The Sphero Bolt works with a couple of different apps (available on iOS, Android and FireOS). The Sphero Play app forms the entertainment side of things; this allows users to drive the robot around, adjust the speed, and the colour and brightness of Bolt’s LEDs. It also contains a small selection of onscreen games, which are controlled by rotating and tipping the Sphero physically in your hands.

The Sphero Bolt, much like its sibling the SPRK+, is much more than simply a remote control toy, though. Coupled with the Sphero EDU app, it can also be used as a tool to teach the fundamentals of programming to kids. The ball can be programmed either via Scratch’s block-based programming or Javascript, either to move about on a predetermined path or to respond to movements and inputs from its various sensors via the display or LED lights.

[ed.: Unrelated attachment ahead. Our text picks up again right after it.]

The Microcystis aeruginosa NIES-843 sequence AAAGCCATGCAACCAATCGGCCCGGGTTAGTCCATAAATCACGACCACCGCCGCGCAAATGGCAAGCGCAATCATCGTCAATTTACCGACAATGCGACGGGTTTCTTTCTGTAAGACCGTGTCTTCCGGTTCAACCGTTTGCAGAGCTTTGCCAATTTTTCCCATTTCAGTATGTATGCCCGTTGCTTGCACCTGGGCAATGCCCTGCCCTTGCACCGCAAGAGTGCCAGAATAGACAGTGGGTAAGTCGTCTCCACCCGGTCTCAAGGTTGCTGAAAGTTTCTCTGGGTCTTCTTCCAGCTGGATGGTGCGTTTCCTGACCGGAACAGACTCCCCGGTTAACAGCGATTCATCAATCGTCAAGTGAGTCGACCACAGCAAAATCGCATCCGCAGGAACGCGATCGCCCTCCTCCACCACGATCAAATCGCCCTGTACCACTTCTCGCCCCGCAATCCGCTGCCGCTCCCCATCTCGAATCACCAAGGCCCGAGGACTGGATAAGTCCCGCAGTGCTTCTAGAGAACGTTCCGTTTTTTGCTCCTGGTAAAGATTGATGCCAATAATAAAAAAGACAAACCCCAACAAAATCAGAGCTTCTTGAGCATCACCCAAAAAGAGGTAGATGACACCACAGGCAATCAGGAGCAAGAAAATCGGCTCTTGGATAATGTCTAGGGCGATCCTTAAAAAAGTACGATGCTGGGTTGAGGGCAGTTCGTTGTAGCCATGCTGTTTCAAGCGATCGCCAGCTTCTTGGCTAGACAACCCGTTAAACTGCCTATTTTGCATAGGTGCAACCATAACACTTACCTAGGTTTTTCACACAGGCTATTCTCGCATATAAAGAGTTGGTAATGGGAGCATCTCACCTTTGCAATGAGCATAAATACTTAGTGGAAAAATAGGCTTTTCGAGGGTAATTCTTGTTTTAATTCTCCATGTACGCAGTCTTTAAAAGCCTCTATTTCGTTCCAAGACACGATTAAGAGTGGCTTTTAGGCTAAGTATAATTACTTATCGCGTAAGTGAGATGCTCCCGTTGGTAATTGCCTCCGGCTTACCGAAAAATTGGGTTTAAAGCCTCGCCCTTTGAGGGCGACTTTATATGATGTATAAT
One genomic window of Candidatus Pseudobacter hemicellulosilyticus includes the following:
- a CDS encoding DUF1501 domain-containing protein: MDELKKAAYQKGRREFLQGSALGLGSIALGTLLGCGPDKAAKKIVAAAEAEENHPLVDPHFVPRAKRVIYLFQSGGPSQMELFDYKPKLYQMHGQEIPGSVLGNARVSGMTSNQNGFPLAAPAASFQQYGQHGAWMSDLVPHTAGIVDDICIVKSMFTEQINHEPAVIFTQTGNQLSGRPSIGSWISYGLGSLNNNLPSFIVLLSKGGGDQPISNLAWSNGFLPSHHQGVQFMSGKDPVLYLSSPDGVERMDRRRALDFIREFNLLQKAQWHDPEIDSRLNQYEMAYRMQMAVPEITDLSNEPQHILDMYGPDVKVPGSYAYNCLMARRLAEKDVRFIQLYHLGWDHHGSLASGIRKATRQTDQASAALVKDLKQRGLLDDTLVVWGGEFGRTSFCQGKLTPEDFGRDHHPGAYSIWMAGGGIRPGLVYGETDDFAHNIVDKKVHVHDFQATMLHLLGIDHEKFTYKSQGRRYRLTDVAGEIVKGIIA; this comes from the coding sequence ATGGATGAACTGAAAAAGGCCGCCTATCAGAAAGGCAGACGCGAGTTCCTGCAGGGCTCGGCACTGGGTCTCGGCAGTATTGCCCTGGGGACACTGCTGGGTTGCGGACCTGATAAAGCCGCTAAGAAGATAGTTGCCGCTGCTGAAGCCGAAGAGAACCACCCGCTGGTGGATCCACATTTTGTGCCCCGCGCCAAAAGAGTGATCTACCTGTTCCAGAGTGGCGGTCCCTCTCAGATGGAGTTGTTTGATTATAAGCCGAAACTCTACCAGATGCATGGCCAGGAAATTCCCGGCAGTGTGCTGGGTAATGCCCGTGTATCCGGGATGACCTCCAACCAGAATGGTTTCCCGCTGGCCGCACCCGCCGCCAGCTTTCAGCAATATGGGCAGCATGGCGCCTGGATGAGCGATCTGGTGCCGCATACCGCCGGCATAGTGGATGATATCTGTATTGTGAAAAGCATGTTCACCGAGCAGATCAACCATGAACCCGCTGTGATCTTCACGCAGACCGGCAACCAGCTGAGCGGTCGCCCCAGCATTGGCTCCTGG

Think of it like a Raspberry Pi with attached motors and sensors enclosed in a spherical, mobile chassis and you’re pretty close to understanding what Bolt can do. It’s surprisingly advanced, too, and if you can’t get your head around how you might use a robotic ball to learn coding just one look at the examples provided within the app will show you quickly the sheer range of what it can do.

My favourite is a simple program, used to transform Sphero into the subject of a physical game of Pong, where you bat Bolt back and forth between two players but there are loads of other clever examples to work your way through as well.